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What a favicon is and why you should have one

16th May 2016

Does your website have a favicon?

This may not be a question you can answer, as the term favicon isn't one that's heard all that often if you're not a developer. If you haven't heard of it before, the favicon is the little icon that appears next to your website title in your web browser tab. For example, you should be able to see Cosmic's favicon is the little blue square icon in the tab at the top of this page.

As you can see from the screenshot above, favicons are also used in your favourites/bookmarks area.

What do they do?

Favicons don't serve any real purpose in terms of performance on search engines, speed or functionality, they are more for show. The favicon's purpose is to add some branding to your web browser when a user is visiting your website - the little icon gives a little extra insight into what the user is about to see. As you can see from Cosmic's favicon, we use our signature blue colour for the background, with our white logo in the middle. This is consistent across the Cosmic brand - our website, social media and marketing materials all follow the same guidelines.

The favicon also adds some colour and detail to the tabs and bookmarks bar, whereas without this, there would simply be a lot of text. This can help the user quickly pick out the website they are wanting to visit. An example of this is my bookmark bar in the screenshot above - whereas tabs feature the favicon and the page/website title, my bookmarks bar shows only the favicon and no text. I set this up as there are a lot of websites which I need to access daily for work purposes, and having the text showing would mean that I would quickly run out of space on the bar and have no room for the majority of my most frequently visited websites and resources.

All of the favicons in my bookmarks bar are clear and distinctly show what website I am about to visit - Facebook has its signature blue background and white "f", Twitter's blue bird, the YouTube play button, Hootsuite's owl and Dropbox's blue, opened box. These all reflect the brand that they have when you visit their website and other networks - this is a must when incorporating a favicon. Other good examples of websites I regularly visit are ManUtd.com which uses the Manchester United crest, eBay's four-colour shopping bag, PayPal's double "P" and the BBC's simple "BBC" logo.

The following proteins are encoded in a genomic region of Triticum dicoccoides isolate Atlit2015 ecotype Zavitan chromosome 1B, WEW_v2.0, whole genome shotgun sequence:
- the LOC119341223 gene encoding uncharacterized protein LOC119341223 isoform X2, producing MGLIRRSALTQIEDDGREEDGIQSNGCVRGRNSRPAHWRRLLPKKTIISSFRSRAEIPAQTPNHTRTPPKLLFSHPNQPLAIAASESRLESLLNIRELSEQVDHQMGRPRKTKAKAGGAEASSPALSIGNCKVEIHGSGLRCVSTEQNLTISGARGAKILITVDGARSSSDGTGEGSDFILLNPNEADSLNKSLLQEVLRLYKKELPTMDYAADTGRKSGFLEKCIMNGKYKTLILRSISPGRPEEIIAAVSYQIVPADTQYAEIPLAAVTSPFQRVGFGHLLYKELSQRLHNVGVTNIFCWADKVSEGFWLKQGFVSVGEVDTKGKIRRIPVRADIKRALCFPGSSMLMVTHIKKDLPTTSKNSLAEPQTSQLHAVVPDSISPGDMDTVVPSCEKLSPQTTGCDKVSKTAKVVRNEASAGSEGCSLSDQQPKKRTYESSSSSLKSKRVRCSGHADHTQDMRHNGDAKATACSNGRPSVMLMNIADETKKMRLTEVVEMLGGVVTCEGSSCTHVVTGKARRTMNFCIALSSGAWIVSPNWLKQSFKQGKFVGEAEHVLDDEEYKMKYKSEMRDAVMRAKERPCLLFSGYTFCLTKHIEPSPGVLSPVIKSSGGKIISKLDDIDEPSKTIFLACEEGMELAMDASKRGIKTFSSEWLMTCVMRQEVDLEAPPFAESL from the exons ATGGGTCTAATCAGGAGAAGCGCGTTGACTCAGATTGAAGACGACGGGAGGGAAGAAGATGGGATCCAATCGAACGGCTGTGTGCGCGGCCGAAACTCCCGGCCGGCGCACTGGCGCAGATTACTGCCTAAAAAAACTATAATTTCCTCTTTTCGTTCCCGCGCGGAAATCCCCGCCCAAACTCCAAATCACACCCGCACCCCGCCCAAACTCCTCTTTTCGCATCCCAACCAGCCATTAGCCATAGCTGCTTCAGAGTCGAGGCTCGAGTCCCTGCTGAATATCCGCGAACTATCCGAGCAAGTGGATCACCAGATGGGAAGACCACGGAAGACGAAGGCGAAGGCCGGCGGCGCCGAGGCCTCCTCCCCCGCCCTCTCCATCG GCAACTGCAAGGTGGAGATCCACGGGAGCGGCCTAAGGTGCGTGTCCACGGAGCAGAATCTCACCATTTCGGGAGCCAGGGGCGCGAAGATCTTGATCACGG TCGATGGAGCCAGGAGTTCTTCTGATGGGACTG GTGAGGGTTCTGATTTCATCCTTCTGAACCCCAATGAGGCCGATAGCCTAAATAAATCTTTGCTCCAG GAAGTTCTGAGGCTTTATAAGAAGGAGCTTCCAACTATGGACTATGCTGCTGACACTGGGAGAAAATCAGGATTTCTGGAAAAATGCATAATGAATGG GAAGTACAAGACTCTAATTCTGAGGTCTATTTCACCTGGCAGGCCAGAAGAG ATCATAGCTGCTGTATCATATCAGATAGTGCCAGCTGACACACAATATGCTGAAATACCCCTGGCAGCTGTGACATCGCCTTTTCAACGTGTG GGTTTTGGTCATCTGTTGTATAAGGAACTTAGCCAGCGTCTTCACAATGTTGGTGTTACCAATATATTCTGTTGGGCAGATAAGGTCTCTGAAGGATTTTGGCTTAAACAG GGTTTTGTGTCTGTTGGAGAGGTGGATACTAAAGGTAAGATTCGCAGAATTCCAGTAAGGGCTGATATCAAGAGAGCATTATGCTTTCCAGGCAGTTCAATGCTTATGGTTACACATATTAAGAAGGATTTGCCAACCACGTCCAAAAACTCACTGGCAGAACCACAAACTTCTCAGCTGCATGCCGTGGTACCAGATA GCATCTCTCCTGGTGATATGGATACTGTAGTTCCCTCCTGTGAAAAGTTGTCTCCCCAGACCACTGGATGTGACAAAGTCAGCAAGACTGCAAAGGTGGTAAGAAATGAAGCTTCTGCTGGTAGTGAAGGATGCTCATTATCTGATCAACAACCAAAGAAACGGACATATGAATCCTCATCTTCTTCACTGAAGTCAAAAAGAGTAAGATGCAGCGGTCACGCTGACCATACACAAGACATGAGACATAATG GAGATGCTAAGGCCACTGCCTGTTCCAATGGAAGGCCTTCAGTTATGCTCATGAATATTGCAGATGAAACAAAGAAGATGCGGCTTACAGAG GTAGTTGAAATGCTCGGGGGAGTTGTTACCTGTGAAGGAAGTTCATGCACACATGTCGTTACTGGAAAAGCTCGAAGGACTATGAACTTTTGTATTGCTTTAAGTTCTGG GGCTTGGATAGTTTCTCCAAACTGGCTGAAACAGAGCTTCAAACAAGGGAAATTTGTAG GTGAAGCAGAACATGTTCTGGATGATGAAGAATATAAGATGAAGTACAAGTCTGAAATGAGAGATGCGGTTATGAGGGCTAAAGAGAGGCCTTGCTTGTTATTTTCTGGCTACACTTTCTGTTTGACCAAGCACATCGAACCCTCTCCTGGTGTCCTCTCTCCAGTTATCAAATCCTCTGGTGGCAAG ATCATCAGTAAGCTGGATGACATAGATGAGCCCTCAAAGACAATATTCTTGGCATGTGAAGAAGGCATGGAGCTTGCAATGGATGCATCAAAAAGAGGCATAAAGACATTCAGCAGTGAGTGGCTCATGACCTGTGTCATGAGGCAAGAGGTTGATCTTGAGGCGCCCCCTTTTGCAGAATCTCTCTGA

How can I get one?

It's extremely simple to incorporate a favicon into your website. First, you need to create a 32x32 blank canvas in a tool like Adobe Photoshop. The actual size of the favicon is 16x16, but that is a very small workspace to design on, so 32x32 gives you a little extra room to work with. The favicon needs to be as simple as possible and feature little to no text - the area is so small that it will be almost unreadable. Ensure that your icon follows your brand, and save the image. This can be as a JPEG, PNG or GIF - whichever you prefer.

Once you have completed the design and have your image, you will need to upload it to the public_html folder of your website. You should make sure the file name is "favicon", so when uploading the image to this folder, it will likely take on the filename "favicon.gif" - the extension will vary depending on the file type you saved it as. You will then want to rename the file to "favicon.ico" - this will then let the website know that the image is in fact an icon,not just an image, and it will recognise it as the desired favicon.

Your new icon will soon show and will be accessible in web browser tabs and favourites bars to everyone!

If you have any questions, do get in touch and the Cosmic team will be more than happy to advise!